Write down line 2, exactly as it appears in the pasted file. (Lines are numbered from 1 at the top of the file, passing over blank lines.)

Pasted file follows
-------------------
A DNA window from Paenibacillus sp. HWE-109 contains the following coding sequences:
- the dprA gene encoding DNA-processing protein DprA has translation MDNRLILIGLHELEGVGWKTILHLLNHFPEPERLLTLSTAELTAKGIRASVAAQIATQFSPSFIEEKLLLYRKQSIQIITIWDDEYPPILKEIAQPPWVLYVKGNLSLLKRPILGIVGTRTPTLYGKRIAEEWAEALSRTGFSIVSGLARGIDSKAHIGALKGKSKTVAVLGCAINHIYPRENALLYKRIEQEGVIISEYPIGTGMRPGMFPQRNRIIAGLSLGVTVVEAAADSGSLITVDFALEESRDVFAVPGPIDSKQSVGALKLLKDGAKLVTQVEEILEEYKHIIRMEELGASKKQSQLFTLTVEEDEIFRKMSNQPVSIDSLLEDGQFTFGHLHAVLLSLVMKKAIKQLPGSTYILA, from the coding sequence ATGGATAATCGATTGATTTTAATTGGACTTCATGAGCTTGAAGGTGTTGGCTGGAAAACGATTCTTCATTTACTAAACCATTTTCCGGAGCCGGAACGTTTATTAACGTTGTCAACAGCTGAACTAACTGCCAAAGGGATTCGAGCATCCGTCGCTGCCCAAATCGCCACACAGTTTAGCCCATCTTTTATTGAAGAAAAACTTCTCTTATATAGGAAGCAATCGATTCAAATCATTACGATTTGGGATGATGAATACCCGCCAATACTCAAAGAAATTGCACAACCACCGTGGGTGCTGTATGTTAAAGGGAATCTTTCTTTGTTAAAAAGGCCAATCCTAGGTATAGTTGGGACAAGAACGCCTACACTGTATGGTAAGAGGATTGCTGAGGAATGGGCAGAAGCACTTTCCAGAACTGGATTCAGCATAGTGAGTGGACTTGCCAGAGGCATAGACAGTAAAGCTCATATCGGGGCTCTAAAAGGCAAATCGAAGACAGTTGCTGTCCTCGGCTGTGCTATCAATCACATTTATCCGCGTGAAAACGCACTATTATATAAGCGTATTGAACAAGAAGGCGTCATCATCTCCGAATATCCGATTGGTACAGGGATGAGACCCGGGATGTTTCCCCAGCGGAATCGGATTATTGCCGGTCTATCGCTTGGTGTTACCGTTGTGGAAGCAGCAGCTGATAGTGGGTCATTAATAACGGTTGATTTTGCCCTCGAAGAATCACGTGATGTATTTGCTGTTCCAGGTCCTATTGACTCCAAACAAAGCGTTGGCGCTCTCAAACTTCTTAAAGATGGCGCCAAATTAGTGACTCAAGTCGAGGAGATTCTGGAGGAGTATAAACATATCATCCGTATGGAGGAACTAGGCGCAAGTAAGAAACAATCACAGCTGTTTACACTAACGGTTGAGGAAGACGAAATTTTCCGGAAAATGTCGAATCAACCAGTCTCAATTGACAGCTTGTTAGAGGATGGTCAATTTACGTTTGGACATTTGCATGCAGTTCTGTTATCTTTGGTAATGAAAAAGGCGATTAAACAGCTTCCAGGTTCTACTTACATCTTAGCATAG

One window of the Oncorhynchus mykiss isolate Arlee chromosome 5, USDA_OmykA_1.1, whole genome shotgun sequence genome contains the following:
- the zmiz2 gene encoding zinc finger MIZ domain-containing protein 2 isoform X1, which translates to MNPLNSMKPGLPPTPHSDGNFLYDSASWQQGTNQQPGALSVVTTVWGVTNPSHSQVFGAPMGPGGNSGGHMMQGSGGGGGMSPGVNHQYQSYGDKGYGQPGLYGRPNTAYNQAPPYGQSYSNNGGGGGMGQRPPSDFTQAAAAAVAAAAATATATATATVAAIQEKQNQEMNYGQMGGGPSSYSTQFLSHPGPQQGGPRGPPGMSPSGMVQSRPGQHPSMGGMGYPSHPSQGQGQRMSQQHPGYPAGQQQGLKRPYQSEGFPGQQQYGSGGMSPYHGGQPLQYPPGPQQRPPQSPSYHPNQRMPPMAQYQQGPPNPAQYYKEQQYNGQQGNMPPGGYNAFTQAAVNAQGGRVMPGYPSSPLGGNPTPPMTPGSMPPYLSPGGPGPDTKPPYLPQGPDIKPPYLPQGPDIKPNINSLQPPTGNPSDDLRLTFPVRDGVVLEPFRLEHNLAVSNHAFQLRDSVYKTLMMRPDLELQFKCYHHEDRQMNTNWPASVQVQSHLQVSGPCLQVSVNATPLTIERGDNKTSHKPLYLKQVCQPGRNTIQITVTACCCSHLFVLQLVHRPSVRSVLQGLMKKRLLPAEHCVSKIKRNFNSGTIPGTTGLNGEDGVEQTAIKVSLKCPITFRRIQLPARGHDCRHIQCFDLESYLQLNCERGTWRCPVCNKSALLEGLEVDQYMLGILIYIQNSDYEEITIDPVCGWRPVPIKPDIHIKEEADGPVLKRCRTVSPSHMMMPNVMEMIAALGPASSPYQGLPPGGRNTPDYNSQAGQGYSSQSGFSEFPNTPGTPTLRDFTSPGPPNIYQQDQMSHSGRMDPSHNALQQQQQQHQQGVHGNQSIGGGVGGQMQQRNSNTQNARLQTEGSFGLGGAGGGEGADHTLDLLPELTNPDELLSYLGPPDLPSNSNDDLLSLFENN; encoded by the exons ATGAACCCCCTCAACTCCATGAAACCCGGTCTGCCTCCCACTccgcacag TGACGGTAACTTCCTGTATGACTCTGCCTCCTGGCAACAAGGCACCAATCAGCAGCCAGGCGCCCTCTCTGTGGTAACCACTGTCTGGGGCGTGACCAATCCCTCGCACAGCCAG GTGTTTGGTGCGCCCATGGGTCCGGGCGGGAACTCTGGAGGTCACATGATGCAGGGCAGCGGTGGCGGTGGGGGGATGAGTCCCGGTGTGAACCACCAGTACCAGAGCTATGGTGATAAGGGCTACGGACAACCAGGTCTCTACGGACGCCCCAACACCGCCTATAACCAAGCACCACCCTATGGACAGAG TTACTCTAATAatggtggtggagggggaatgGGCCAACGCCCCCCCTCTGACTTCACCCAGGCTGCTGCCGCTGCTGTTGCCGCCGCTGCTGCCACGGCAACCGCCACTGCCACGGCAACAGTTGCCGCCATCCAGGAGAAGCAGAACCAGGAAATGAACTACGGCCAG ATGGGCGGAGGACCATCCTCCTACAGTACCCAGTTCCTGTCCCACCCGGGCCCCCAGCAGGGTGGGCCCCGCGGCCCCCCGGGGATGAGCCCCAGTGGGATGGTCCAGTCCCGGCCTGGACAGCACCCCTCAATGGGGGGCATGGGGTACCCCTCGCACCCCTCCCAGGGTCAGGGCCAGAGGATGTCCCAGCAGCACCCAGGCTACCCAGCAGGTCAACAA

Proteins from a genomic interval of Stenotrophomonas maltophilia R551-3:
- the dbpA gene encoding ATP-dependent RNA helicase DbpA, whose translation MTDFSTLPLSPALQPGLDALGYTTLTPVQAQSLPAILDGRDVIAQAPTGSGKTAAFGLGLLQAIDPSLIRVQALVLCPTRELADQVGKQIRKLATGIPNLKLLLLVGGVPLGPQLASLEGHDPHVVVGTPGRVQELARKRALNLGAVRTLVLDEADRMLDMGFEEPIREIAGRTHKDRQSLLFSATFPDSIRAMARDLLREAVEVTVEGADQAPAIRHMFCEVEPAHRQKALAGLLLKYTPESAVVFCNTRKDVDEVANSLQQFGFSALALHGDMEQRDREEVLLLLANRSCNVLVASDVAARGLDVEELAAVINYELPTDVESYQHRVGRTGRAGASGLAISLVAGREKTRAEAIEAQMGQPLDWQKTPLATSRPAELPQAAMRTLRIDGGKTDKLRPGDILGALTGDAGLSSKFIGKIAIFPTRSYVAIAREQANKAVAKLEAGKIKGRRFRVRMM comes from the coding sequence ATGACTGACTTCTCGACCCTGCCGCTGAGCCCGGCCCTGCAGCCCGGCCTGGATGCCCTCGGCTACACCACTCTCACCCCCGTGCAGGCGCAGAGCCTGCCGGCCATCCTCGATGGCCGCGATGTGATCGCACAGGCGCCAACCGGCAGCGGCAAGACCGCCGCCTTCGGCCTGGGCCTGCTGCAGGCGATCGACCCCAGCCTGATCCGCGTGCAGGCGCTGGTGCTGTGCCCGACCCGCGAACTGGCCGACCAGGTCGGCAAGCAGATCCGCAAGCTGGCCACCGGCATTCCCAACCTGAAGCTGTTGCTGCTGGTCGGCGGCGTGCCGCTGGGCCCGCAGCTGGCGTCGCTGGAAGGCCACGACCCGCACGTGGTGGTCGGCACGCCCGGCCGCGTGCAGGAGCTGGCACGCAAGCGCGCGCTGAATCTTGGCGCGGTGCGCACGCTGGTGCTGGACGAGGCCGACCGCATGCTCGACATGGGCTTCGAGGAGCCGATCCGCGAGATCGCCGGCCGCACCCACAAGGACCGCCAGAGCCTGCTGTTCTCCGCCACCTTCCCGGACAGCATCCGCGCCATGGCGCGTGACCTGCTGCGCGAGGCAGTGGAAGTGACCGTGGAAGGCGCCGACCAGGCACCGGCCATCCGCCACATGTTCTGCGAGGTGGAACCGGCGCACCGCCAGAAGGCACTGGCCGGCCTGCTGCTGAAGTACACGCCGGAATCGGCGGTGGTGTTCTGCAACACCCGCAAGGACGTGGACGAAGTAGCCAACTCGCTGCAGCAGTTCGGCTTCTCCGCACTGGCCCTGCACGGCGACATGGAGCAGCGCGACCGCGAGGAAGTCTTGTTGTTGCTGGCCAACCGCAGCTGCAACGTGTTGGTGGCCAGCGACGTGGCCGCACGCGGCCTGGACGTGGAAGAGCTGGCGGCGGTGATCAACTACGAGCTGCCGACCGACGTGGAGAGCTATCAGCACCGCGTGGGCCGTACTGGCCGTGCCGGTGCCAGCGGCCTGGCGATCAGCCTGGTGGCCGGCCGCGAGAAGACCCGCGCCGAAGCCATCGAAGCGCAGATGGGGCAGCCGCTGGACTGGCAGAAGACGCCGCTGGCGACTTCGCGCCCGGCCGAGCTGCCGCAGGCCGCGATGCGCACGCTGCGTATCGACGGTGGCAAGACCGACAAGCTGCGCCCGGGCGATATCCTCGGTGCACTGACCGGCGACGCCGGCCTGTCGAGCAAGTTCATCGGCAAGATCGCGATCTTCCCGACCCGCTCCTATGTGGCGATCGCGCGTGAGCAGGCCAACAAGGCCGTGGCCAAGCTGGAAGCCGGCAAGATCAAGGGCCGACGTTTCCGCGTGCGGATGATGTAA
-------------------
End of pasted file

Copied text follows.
- the dprA gene encoding DNA-processing protein DprA has translation MDNRLILIGLHELEGVGWKTILHLLNHFPEPERLLTLSTAELTAKGIRASVAAQIATQFSPSFIEEKLLLYRKQSIQIITIWDDEYPPILKEIAQPPWVLYVKGNLSLLKRPILGIVGTRTPTLYGKRIAEEWAEALSRTGFSIVSGLARGIDSKAHIGALKGKSKTVAVLGCAINHIYPRENALLYKRIEQEGVIISEYPIGTGMRPGMFPQRNRIIAGLSLGVTVVEAAADSGSLITVDFALEESRDVFAVPGPIDSKQSVGALKLLKDGAKLVTQVEEILEEYKHIIRMEELGASKKQSQLFTLTVEEDEIFRKMSNQPVSIDSLLEDGQFTFGHLHAVLLSLVMKKAIKQLPGSTYILA, from the coding sequence ATGGATAATCGATTGATTTTAATTGGACTTCATGAGCTTGAAGGTGTTGGCTGGAAAACGATTCTTCATTTACTAAACCATTTTCCGGAGCCGGAACGTTTATTAACGTTGTCAACAGCTGAACTAACTGCCAAAGGGATTCGAGCATCCGTCGCTGCCCAAATCGCCACACAGTTTAGCCCATCTTTTATTGAAGAAAAACTTCTCTTATATAGGAAGCAATCGATTCAAATCATTACGATTTGGGATGATGAATACCCGCCAATACTCAAAGAAATTGCACAACCACCGTGGGTGCTGTATGTTAAAGGGAATCTTTCTTTGTTAAAAAGGCCAATCCTAGGTATAGTTGGGACAAGAACGCCTACACTGTATGGTAAGAGGATTGCTGAGGAATGGGCAGAAGCACTTTCCAGAACTGGATTCAGCATAGTGAGTGGACTTGCCAGAGGCATAGACAGTAAAGCTCATATCGGGGCTCTAAAAGGCAAATCGAAGACAGTTGCTGTCCTCGGCTGTGCTATCAATCACATTTATCCGCGTGAAAACGCACTATTATATAAGCGTATTGAACAAGAAGGCGTCATCATCTCCGAATATCCGATTGGTACAGGGATGAGACCCGGGATGTTTCCCCAGCGGAATCGGATTATTGCCGGTCTATCGCTTGGTGTTACCGTTGTGGAAGCAGCAGCTGATAGTGGGTCATTAATAACGGTTGATTTTGCCCTCGAAGAATCACGTGATGTATTTGCTGTTCCAGGTCCTATTGACTCCAAACAAAGCGTTGGCGCTCTCAAACTTCTTAAAGATGGCGCCAAATTAGTGACTCAAGTCGAGGAGATTCTGGAGGAGTATAAACATATCATCCGTATGGAGGAACTAGGCGCAAGTAAGAAACAATCACAGCTGTTTACACTAACGGTTGAGGAAGACGAAATTTTCCGGAAAATGTCGAATCAACCAGTCTCAATTGACAGCTTGTTAGAGGATGGTCAATTTACGTTTGGACATTTGCATGCAGTTCTGTTATCTTTGGTAATGAAAAAGGCGATTAAACAGCTTCCAGGTTCTACTTACATCTTAGCATAG